6. XYZXYZXYZ1955

    Drinking wine

    Are you still pre-op? If so, a glass of wine probably won't hurt. If you are actually post-op, I'm not sure how long you should wait--your information from the bariatric practice may say, but you are no doubt aware that it may affect you more than before, right? Besides being empty calories . . .
  7. It's too soon to worry much about this now. Probably more important to concentrate on your water to make sure you don't get dehydrated. I didn't hit my water goals at all early on, but didn't get dehydrated--and I'll admit that my energy just sucked the first month. Had none. It picked up after I moved to real foods, although I still haven't had the burst of energy a lot of people describe having. Although, as one doctor pointed out to me today, think about the energy it takes for you to carry around 75 or 100 pounds all the time! I still have a lot of excess weight I'm lugging around . . . Protein will be easier when you have more choices--I still rely on cottage cheese, for example, almost every day. Yogurt is a good choice early on, though I couldn't eat more than half a container for a long time. Cheese (including cheese sticks as a snack) is helpful. Eventually, a handful of nuts. You'll get the protein and you'll always have those tasty, tasty shakes (she said sarcastically) to fall back on. As far as the protein water goes, I personally like it, but if you don't like one brand, try another before giving up on it. Sweetness levels and so forth vary. Hang in there, it will get easier.
  8. XYZXYZXYZ1955


    As long as the fun there doesn't center around buffets, you'll probably be fine! Sitting at a slot machine, for example, isn't terribly physically strenuous . . . just don't jump up and down too much if you hit a jackpot!
  9. XYZXYZXYZ1955

    Packing for hospital overnight

    It's probably only going to be one night and you aren't going to get a good night's sleep--they wake you up (if you are sleeping) every hour or two to do something like take blood or check your vitals. Just plan on resting when you get home!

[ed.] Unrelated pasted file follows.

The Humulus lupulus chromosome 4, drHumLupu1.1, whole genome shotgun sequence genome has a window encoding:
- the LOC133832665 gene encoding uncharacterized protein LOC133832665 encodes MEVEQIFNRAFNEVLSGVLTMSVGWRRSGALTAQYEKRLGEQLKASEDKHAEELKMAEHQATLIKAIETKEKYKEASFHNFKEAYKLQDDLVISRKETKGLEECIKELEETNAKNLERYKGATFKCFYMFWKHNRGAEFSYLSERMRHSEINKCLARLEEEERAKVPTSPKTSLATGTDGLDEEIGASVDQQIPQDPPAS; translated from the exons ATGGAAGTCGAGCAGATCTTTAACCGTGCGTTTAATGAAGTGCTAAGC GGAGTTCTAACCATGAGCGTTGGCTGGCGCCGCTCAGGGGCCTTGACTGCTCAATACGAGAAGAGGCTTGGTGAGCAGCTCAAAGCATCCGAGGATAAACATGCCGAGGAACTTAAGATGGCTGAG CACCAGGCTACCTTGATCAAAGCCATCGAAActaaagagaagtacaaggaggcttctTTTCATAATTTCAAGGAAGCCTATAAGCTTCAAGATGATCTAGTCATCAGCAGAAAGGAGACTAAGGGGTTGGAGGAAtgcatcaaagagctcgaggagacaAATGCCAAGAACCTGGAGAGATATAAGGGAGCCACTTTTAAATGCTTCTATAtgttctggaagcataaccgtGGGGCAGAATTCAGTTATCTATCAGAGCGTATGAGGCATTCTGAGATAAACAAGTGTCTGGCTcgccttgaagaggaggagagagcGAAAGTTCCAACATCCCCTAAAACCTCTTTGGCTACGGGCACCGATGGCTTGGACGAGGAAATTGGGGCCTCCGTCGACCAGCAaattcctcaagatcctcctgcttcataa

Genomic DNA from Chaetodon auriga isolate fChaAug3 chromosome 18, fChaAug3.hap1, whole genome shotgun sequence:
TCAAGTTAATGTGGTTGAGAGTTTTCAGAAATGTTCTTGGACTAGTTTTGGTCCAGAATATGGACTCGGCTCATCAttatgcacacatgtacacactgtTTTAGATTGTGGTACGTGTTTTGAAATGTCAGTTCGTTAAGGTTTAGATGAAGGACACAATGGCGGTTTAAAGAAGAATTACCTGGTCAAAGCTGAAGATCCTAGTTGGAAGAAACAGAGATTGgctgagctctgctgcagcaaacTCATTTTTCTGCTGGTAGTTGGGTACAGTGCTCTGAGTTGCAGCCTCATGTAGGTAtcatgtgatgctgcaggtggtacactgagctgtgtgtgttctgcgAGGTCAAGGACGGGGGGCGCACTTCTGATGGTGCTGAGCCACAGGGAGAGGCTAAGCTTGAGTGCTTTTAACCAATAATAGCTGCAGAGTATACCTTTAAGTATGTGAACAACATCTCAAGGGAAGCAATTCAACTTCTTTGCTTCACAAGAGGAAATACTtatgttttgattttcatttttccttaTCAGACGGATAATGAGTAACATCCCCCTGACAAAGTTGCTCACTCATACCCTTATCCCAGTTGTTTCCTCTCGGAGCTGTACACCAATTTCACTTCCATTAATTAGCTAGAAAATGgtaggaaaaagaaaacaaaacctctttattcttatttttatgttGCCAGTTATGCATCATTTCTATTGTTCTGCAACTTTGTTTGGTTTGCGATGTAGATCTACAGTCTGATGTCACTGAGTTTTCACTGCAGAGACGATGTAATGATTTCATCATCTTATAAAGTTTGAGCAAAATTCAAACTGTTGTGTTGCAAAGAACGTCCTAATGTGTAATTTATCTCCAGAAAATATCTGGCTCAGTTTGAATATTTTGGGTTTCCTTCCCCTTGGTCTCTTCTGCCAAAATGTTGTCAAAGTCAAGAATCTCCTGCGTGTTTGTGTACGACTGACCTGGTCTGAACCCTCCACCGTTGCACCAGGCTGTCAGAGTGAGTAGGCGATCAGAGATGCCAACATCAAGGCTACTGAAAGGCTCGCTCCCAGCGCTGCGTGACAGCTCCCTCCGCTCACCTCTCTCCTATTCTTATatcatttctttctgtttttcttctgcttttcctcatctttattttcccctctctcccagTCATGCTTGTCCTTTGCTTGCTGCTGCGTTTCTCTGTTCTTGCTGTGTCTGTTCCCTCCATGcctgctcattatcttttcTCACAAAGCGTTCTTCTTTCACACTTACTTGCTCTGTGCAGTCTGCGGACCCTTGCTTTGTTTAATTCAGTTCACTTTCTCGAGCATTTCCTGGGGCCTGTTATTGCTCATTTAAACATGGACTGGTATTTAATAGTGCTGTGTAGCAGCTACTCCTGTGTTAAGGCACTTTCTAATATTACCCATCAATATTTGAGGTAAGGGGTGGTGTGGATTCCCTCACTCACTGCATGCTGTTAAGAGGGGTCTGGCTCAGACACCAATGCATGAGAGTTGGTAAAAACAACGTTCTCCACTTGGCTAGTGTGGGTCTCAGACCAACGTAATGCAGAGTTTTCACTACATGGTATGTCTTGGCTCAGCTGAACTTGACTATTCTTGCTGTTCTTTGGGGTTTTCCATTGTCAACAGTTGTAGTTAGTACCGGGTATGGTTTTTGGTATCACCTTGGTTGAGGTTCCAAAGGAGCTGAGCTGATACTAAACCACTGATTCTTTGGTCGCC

10. XYZXYZXYZ1955

    Dining with Friends

    One thing to keep in mind is that how much you can eat will change over time--after a few months, you'll be able to eat maybe a third or half of a meal you'd order at a restaurant, which will be enough so most people won't question it. Of course, I'm on the other side of the "telling people" approach--I tell anybody and everybody I had the surgery. Mostly because I don't give a crap what they have to say about it, so they can be negative if it suits them. Mostly people haven't been, though.
  11. XYZXYZXYZ1955

    liquid ounces

    I don't remember being restricted but I know I didn't meet my water goals for a long time. Don't worry about not feeling full for the first few weeks--you won't with liquid as your diet. It will change quite a bit when you get back to eating solid food--I'm still kind of surprised how full I feel on a small meal. But glad!
  12. Keep reading around the site and one thing you will see over and over is that people are glad they had the surgery, it's the best thing they've ever done for themselves, and they wish they'd done it sooner. Search for and look at the before/after pictures for some real inspiration. Also keep in mind that it's a very safe surgery, very low complication rates, and very effective in terms of the weight loss goal. Whether you maintain that long-term is up to you--this isn't magic, but it's a wonderful tool to help along the way. Best of luck!
  13. XYZXYZXYZ1955


    You probably have something in the materials given to you about this, but be aware that we're supposedly a lot more sensitive to alcohol--and for me, I was pretty sensitive to it before! And, of course, it's just empty calories than can blow your eating plan out of the water, so you don't want to drink much or often. All other considerations aside, pot is probably going to be easier on your system than alcohol.
  14. XYZXYZXYZ1955

    Unsupportive mother

    It's unfortunate, but we can't control how other people react--only what decisions we make for ourselves. I don't know what my mother's reaction would have been; she was iron-willed and cut down on her food if she noticed she was up a pound in weight. I'm obviously not like that! But I know this was a good--and necessary--decision for me. You are making the same good decision, I think, but everyone in your life might not agree. You never know who will be supportive until you tell them, though. You might find support in surprising places.
  15. XYZXYZXYZ1955

    Stalled since November, help!

    I've had some stalls, and, at least in part, some of that was attributable to my own divergence from the plan, but I think, given the amount of time that's gone by, I'd check with the doctor and nutritionist if I were you. Good luck.